Democratic countries, such as Australia, face the dilemma of preserving public and national security without sacrificing fundamental freedoms. In the context where the rule of law is an underlying assumption of the constitutional framework, Emergency Powers in Australia provides a succinct analysis of the sorts of emergency which have been experienced in Australia and an evaluation of the legal weapons available to the authorities to cope with these emergencies. It analyses the scope of the defence power to determine the constitutionality of federal legislation to deal with wartime crises and the 'war' on terrorism, the extent of the executive power and its relationship to the prerogative, the deployment of the defence forces in aid of the civil power, the statutory frameworks regulating the responses to civil unrest, and natural disasters. The role of the courts when faced with challenges to the invocation of emergency powers is explained and analysed.
Judges in Australia are not confined to the performance of judicial functions only. As judges at federal and state levels are held in very high regard by the general public, governments at both levels have from time to time sought to have judges perform non-judicial functions.
Australian judges have engaged in a broad spectrum of non-judicial or extra-judicial activities.There have been a few historical instances of judges accepting ambassadorial appointments. A Justice of the High Court of Australia, Sir Owen Dixon, served as Ambassador to the United States; Chief Justice John Latham was Minister Plenipotentiary in Japan; and Justice Fox of the Federal Court served as Ambassador of Australia for Nuclear Non-Proliferation and Safeguards. The Director of the Australian Security Intelligence Organisation (ASIO) was at one stage a federal judge; likewise the Chair of the National Crime Authority. Federal judges have been appointed as President or Deputy President of the Administrative Appeals Tribunal (AAT), a tribunal performing ‘administrative’ functions. Judges have been entrusted with the non-judicial function of authorising warrants for the interception of communications, and more recently with the issuance of detention and questioning orders in relation to terrorism investigations. The use of judges, federal and state, in conducting royal commissions and other inquiries ‘has been a settled feature of Australian public life during the whole history’ of Australia. Judges have been appointed to perform such a role mainly because of their special qualities: ‘training and skill to gather facts, identify those which are relevant, assess the honesty of evidence, evaluate competing arguments, act with sensitivity and neutrality in unravelling controversial issues and present an impartial report evidencing legal accuracy and dispassion’.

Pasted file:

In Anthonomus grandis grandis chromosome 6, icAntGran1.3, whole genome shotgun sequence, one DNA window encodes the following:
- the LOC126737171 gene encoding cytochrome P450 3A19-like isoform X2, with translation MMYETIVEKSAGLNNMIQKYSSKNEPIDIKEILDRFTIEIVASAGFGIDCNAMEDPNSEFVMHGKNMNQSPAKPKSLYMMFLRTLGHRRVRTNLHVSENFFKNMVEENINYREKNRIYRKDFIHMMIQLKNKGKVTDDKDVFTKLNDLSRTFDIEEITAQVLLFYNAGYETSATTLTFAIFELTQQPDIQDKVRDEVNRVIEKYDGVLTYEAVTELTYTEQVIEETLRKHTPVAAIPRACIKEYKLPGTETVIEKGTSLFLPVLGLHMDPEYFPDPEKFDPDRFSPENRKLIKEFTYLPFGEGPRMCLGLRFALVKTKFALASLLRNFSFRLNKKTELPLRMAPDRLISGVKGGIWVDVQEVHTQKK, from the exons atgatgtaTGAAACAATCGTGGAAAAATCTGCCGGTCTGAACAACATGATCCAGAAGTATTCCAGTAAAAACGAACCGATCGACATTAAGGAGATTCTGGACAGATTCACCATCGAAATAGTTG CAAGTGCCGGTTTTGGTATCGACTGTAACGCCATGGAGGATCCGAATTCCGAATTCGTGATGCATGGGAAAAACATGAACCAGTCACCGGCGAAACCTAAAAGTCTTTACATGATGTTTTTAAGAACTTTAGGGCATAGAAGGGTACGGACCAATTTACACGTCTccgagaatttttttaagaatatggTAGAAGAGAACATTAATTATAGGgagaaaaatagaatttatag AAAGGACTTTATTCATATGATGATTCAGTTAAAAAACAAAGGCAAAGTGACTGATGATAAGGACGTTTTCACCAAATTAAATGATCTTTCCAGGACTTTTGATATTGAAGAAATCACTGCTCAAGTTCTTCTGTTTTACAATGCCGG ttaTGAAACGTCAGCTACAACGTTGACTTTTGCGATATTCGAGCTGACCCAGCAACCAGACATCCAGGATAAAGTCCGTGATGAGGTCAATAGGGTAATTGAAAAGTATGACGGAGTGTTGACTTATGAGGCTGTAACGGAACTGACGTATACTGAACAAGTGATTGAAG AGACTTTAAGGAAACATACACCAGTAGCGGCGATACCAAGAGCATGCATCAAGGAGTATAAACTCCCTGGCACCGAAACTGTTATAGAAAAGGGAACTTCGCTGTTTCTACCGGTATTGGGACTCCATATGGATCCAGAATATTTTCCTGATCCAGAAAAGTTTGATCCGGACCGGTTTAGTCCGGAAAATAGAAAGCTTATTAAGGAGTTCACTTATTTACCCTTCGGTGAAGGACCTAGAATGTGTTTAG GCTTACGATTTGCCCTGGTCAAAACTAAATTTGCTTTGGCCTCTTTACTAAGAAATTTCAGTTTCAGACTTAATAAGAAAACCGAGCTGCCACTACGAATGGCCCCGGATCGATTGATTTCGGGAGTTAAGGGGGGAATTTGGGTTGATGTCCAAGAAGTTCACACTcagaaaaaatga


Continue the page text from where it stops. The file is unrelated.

Email your librarian or administrator to recommend adding this to your organisation's collection.